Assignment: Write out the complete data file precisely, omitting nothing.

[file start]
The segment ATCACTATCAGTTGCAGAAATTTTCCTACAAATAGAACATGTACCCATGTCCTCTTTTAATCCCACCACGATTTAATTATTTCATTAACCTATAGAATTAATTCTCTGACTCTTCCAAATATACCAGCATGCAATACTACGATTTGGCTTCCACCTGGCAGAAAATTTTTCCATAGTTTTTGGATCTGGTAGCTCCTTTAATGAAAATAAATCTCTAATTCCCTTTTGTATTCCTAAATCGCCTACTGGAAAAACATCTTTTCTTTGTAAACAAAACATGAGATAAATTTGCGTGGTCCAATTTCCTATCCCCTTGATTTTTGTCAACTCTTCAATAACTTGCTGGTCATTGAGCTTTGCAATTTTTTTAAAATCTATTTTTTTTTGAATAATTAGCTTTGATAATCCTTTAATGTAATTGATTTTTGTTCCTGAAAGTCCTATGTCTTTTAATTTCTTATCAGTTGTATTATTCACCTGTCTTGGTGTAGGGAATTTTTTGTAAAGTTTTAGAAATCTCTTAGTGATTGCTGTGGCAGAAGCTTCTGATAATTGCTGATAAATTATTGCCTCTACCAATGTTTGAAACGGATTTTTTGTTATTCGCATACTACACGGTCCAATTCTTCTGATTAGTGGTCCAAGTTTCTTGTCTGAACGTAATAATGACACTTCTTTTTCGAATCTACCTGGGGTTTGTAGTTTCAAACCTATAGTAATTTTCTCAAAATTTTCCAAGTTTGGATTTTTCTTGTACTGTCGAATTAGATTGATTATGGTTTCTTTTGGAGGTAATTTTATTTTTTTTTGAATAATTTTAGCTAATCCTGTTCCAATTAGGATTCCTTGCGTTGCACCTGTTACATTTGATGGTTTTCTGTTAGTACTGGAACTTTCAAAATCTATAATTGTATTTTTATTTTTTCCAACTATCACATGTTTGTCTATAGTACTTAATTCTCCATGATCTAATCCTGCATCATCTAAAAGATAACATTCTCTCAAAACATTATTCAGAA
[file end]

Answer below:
The segment ATCACTATCAGTTGCAGAAATTTTCCTACAAATAGAACATGTACCCATGTCCTCTTTTAATCCCACCACGATTTAATTATTTCATTAACCTATAGAATTAATTCTCTGACTCTTCCAAATATACCAGCATGCAATACTACGATTTGGCTTCCACCTGGCAGAAAATTTTTCCATAGTTTTTGGATCTGGTAGCTCCTTTAATGAAAATAAATCTCTAATTCCCTTTTGTATTCCTAAATCGCCTACTGGAAAAACATCTTTTCTTTGTAAACAAAACATGAGATAAATTTGCGTGGTCCAATTTCCTATCCCCTTGATTTTTGTCAACTCTTCAATAACTTGCTGGTCATTGAGCTTTGCAATTTTTTTAAAATCTATTTTTTTTTGAATAATTAGCTTTGATAATCCTTTAATGTAATTGATTTTTGTTCCTGAAAGTCCTATGTCTTTTAATTTCTTATCAGTTGTATTATTCACCTGTCTTGGTGTAGGGAATTTTTTGTAAAGTTTTAGAAATCTCTTAGTGATTGCTGTGGCAGAAGCTTCTGATAATTGCTGATAAATTATTGCCTCTACCAATGTTTGAAACGGATTTTTTGTTATTCGCATACTACACGGTCCAATTCTTCTGATTAGTGGTCCAAGTTTCTTGTCTGAACGTAATAATGACACTTCTTTTTCGAATCTACCTGGGGTTTGTAGTTTCAAACCTATAGTAATTTTCTCAAAATTTTCCAAGTTTGGATTTTTCTTGTACTGTCGAATTAGATTGATTATGGTTTCTTTTGGAGGTAATTTTATTTTTTTTTGAATAATTTTAGCTAATCCTGTTCCAATTAGGATTCCTTGCGTTGCACCTGTTACATTTGATGGTTTTCTGTTAGTACTGGAACTTTCAAAATCTATAATTGTATTTTTATTTTTTCCAACTATCACATGTTTGTCTATAGTACTTAATTCTCCATGATCTAATCCTGCATCATCTAAAAGATAACATTCTCTCAAAACATTATTCAGAA